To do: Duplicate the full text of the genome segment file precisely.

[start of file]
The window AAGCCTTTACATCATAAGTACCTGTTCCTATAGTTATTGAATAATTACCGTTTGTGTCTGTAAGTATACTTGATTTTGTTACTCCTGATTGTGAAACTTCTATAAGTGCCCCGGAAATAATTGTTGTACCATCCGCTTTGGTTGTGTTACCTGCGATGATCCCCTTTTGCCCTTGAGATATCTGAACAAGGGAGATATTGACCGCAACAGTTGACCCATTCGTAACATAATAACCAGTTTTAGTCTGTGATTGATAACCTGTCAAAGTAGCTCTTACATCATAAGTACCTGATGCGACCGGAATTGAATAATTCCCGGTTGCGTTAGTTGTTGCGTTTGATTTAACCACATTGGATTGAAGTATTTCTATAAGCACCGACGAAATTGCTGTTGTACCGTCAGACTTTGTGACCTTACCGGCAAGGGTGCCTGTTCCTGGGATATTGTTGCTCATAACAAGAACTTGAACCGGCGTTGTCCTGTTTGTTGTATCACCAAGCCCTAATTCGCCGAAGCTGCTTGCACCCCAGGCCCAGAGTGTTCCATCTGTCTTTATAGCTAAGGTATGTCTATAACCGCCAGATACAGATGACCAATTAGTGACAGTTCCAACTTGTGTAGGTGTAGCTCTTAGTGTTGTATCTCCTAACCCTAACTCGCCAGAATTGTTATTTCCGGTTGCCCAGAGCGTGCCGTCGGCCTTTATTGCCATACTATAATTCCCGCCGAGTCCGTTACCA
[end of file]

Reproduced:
The window AAGCCTTTACATCATAAGTACCTGTTCCTATAGTTATTGAATAATTACCGTTTGTGTCTGTAAGTATACTTGATTTTGTTACTCCTGATTGTGAAACTTCTATAAGTGCCCCGGAAATAATTGTTGTACCATCCGCTTTGGTTGTGTTACCTGCGATGATCCCCTTTTGCCCTTGAGATATCTGAACAAGGGAGATATTGACCGCAACAGTTGACCCATTCGTAACATAATAACCAGTTTTAGTCTGTGATTGATAACCTGTCAAAGTAGCTCTTACATCATAAGTACCTGATGCGACCGGAATTGAATAATTCCCGGTTGCGTTAGTTGTTGCGTTTGATTTAACCACATTGGATTGAAGTATTTCTATAAGCACCGACGAAATTGCTGTTGTACCGTCAGACTTTGTGACCTTACCGGCAAGGGTGCCTGTTCCTGGGATATTGTTGCTCATAACAAGAACTTGAACCGGCGTTGTCCTGTTTGTTGTATCACCAAGCCCTAATTCGCCGAAGCTGCTTGCACCCCAGGCCCAGAGTGTTCCATCTGTCTTTATAGCTAAGGTATGTCTATAACCGCCAGATACAGATGACCAATTAGTGACAGTTCCAACTTGTGTAGGTGTAGCTCTTAGTGTTGTATCTCCTAACCCTAACTCGCCAGAATTGTTATTTCCGGTTGCCCAGAGCGTGCCGTCGGCCTTTATTGCCATACTATAATTCCCGCCGAGTCCGTTACCA